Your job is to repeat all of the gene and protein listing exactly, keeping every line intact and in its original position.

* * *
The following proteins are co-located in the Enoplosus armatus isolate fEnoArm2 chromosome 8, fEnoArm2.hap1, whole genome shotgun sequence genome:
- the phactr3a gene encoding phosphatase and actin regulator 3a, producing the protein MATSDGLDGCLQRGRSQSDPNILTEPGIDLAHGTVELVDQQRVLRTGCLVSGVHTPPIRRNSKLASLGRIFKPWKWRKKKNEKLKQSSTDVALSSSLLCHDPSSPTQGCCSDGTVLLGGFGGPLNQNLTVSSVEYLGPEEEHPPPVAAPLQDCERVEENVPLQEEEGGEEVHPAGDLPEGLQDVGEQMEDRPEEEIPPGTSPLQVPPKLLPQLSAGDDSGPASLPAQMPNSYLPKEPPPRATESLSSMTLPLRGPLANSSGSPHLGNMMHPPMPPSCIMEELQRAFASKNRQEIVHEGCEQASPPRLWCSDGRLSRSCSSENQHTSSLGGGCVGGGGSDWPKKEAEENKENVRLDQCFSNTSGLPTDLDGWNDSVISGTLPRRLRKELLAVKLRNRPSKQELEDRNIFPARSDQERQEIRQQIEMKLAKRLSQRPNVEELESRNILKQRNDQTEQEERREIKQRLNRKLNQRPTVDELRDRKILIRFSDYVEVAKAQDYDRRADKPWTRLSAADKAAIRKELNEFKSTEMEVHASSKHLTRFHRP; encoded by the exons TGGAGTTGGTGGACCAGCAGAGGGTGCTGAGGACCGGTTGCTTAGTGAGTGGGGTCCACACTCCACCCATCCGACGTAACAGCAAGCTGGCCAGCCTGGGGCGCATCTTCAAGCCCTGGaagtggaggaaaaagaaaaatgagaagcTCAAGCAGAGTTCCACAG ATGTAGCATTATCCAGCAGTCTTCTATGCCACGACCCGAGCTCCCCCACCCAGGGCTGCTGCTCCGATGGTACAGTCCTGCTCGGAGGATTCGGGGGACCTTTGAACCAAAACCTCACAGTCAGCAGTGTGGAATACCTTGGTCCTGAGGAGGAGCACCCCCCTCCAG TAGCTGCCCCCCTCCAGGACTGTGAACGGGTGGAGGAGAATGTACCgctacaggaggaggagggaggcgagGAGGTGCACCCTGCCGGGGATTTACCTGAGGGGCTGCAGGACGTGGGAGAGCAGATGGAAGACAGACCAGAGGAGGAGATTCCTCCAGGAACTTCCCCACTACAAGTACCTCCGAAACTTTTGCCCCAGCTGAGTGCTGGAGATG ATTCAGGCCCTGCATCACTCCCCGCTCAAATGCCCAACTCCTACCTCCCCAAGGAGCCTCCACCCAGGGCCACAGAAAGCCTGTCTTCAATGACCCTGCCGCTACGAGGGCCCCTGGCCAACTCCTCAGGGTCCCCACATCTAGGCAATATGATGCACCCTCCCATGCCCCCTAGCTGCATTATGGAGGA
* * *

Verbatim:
The following proteins are co-located in the Enoplosus armatus isolate fEnoArm2 chromosome 8, fEnoArm2.hap1, whole genome shotgun sequence genome:
- the phactr3a gene encoding phosphatase and actin regulator 3a, producing the protein MATSDGLDGCLQRGRSQSDPNILTEPGIDLAHGTVELVDQQRVLRTGCLVSGVHTPPIRRNSKLASLGRIFKPWKWRKKKNEKLKQSSTDVALSSSLLCHDPSSPTQGCCSDGTVLLGGFGGPLNQNLTVSSVEYLGPEEEHPPPVAAPLQDCERVEENVPLQEEEGGEEVHPAGDLPEGLQDVGEQMEDRPEEEIPPGTSPLQVPPKLLPQLSAGDDSGPASLPAQMPNSYLPKEPPPRATESLSSMTLPLRGPLANSSGSPHLGNMMHPPMPPSCIMEELQRAFASKNRQEIVHEGCEQASPPRLWCSDGRLSRSCSSENQHTSSLGGGCVGGGGSDWPKKEAEENKENVRLDQCFSNTSGLPTDLDGWNDSVISGTLPRRLRKELLAVKLRNRPSKQELEDRNIFPARSDQERQEIRQQIEMKLAKRLSQRPNVEELESRNILKQRNDQTEQEERREIKQRLNRKLNQRPTVDELRDRKILIRFSDYVEVAKAQDYDRRADKPWTRLSAADKAAIRKELNEFKSTEMEVHASSKHLTRFHRP; encoded by the exons TGGAGTTGGTGGACCAGCAGAGGGTGCTGAGGACCGGTTGCTTAGTGAGTGGGGTCCACACTCCACCCATCCGACGTAACAGCAAGCTGGCCAGCCTGGGGCGCATCTTCAAGCCCTGGaagtggaggaaaaagaaaaatgagaagcTCAAGCAGAGTTCCACAG ATGTAGCATTATCCAGCAGTCTTCTATGCCACGACCCGAGCTCCCCCACCCAGGGCTGCTGCTCCGATGGTACAGTCCTGCTCGGAGGATTCGGGGGACCTTTGAACCAAAACCTCACAGTCAGCAGTGTGGAATACCTTGGTCCTGAGGAGGAGCACCCCCCTCCAG TAGCTGCCCCCCTCCAGGACTGTGAACGGGTGGAGGAGAATGTACCgctacaggaggaggagggaggcgagGAGGTGCACCCTGCCGGGGATTTACCTGAGGGGCTGCAGGACGTGGGAGAGCAGATGGAAGACAGACCAGAGGAGGAGATTCCTCCAGGAACTTCCCCACTACAAGTACCTCCGAAACTTTTGCCCCAGCTGAGTGCTGGAGATG ATTCAGGCCCTGCATCACTCCCCGCTCAAATGCCCAACTCCTACCTCCCCAAGGAGCCTCCACCCAGGGCCACAGAAAGCCTGTCTTCAATGACCCTGCCGCTACGAGGGCCCCTGGCCAACTCCTCAGGGTCCCCACATCTAGGCAATATGATGCACCCTCCCATGCCCCCTAGCTGCATTATGGAGGA